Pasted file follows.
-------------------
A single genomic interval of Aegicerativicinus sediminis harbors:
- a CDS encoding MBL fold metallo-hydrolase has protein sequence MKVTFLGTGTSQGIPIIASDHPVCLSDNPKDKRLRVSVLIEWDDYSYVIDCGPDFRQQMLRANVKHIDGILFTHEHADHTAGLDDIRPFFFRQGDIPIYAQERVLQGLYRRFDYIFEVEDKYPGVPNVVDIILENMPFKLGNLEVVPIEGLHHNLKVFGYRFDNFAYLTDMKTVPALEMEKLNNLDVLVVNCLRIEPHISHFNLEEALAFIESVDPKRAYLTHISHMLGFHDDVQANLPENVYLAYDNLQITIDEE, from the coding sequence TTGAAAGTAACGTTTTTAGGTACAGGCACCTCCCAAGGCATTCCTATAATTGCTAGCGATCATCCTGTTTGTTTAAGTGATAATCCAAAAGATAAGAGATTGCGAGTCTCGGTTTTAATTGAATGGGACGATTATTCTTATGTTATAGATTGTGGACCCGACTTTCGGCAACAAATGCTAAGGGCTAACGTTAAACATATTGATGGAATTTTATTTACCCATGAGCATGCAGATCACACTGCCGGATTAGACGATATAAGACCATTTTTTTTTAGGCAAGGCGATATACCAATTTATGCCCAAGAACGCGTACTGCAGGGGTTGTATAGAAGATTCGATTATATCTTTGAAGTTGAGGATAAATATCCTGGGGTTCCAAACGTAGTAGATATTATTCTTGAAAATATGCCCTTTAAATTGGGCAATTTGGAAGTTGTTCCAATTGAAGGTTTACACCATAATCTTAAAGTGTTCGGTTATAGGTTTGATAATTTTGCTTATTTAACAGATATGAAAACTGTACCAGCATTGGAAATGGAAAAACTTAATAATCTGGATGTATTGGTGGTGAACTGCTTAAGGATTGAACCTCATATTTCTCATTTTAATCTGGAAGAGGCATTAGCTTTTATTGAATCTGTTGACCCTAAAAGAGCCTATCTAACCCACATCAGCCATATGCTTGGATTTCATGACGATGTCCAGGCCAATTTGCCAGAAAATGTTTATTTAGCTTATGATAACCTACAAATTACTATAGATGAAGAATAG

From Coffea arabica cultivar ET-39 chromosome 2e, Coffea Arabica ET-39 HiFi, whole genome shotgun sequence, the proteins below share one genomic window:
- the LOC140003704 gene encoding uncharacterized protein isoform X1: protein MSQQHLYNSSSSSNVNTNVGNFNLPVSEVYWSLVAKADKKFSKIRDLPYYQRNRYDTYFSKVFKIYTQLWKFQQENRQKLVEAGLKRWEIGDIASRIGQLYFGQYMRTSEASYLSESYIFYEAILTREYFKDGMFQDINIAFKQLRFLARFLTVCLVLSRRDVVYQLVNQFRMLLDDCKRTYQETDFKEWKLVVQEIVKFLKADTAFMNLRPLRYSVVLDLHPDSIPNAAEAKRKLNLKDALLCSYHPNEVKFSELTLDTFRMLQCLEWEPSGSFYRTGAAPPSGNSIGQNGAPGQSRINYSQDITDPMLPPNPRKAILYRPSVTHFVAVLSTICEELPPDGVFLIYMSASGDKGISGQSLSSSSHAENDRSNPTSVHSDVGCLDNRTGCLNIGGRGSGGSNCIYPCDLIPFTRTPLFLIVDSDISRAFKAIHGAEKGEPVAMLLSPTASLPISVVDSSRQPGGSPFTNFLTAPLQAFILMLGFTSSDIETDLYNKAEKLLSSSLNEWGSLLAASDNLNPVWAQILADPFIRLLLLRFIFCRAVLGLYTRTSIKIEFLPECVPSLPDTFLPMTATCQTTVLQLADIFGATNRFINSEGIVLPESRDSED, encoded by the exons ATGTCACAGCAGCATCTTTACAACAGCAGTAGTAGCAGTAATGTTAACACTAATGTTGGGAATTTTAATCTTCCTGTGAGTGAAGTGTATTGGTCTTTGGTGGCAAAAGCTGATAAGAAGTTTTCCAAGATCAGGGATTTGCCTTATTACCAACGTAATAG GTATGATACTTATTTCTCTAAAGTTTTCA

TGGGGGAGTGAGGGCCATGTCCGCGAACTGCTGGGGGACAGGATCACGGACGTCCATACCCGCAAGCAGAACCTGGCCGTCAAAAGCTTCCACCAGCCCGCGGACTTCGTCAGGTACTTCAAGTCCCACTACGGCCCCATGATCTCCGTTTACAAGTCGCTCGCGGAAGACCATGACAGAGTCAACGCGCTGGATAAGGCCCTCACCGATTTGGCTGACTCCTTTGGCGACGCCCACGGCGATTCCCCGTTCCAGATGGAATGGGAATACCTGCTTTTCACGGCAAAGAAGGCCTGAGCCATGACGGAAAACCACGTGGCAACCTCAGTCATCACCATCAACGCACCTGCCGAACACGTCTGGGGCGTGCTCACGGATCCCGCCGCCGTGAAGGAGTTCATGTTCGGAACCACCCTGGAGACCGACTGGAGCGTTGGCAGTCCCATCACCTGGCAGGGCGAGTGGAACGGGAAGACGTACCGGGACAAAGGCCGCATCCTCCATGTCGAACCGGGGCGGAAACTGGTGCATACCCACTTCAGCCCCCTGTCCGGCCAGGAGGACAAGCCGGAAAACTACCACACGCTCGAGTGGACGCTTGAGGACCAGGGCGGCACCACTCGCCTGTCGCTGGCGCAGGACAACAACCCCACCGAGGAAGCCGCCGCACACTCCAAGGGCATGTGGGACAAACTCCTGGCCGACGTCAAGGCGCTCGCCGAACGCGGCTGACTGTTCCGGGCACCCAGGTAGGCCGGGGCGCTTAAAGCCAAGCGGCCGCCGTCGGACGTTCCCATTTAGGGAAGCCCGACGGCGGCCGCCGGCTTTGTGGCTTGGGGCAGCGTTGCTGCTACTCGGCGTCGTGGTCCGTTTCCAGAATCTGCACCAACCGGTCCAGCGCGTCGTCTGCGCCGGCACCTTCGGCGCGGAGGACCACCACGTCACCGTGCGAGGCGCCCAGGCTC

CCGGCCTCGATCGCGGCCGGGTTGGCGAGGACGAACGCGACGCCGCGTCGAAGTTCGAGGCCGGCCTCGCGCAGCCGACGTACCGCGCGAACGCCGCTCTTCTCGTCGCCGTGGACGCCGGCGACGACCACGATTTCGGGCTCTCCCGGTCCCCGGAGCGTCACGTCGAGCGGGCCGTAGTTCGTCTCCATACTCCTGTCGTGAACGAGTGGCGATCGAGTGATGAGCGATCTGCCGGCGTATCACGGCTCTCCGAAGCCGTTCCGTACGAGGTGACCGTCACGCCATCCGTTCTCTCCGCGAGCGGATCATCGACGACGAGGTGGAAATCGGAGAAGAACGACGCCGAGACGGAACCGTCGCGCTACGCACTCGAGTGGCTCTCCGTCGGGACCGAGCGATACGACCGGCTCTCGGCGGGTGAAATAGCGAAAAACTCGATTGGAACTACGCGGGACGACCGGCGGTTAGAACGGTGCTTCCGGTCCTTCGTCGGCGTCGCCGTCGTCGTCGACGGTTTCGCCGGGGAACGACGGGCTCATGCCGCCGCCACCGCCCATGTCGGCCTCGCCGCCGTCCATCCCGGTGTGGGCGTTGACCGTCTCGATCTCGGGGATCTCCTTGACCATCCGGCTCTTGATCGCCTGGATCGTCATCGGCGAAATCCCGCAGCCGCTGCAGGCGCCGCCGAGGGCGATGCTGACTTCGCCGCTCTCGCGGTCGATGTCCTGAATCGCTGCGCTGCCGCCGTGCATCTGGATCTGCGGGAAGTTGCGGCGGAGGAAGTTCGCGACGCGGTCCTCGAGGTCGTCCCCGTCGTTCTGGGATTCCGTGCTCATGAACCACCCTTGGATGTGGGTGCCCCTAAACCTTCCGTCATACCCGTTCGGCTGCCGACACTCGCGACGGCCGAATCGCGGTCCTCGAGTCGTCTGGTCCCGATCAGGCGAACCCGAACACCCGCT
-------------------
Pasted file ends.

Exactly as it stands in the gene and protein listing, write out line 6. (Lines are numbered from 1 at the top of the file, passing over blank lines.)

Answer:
CCGGCCTCGATCGCGGCCGGGTTGGCGAGGACGAACGCGACGCCGCGTCGAAGTTCGAGGCCGGCCTCGCGCAGCCGACGTACCGCGCGAACGCCGCTCTTCTCGTCGCCGTGGACGCCGGCGACGACCACGATTTCGGGCTCTCCCGGTCCCCGGAGCGTCACGTCGAGCGGGCCGTAGTTCGTCTCCATACTCCTGTCGTGAACGAGTGGCGATCGAGTGATGAGCGATCTGCCGGCGTATCACGGCTCTCCGAAGCCGTTCCGTACGAGGTGACCGTCACGCCATCCGTTCTCTCCGCGAGCGGATCATCGACGACGAGGTGGAAATCGGAGAAGAACGACGCCGAGACGGAACCGTCGCGCTACGCACTCGAGTGGCTCTCCGTCGGGACCGAGCGATACGACCGGCTCTCGGCGGGTGAAATAGCGAAAAACTCGATTGGAACTACGCGGGACGACCGGCGGTTAGAACGGTGCTTCCGGTCCTTCGTCGGCGTCGCCGTCGTCGTCGACGGTTTCGCCGGGGAACGACGGGCTCATGCCGCCGCCACCGCCCATGTCGGCCTCGCCGCCGTCCATCCCGGTGTGGGCGTTGACCGTCTCGATCTCGGGGATCTCCTTGACCATCCGGCTCTTGATCGCCTGGATCGTCATCGGCGAAATCCCGCAGCCGCTGCAGGCGCCGCCGAGGGCGATGCTGACTTCGCCGCTCTCGCGGTCGATGTCCTGAATCGCTGCGCTGCCGCCGTGCATCTGGATCTGCGGGAAGTTGCGGCGGAGGAAGTTCGCGACGCGGTCCTCGAGGTCGTCCCCGTCGTTCTGGGATTCCGTGCTCATGAACCACCCTTGGATGTGGGTGCCCCTAAACCTTCCGTCATACCCGTTCGGCTGCCGACACTCGCGACGGCCGAATCGCGGTCCTCGAGTCGTCTGGTCCCGATCAGGCGAACCCGAACACCCGCT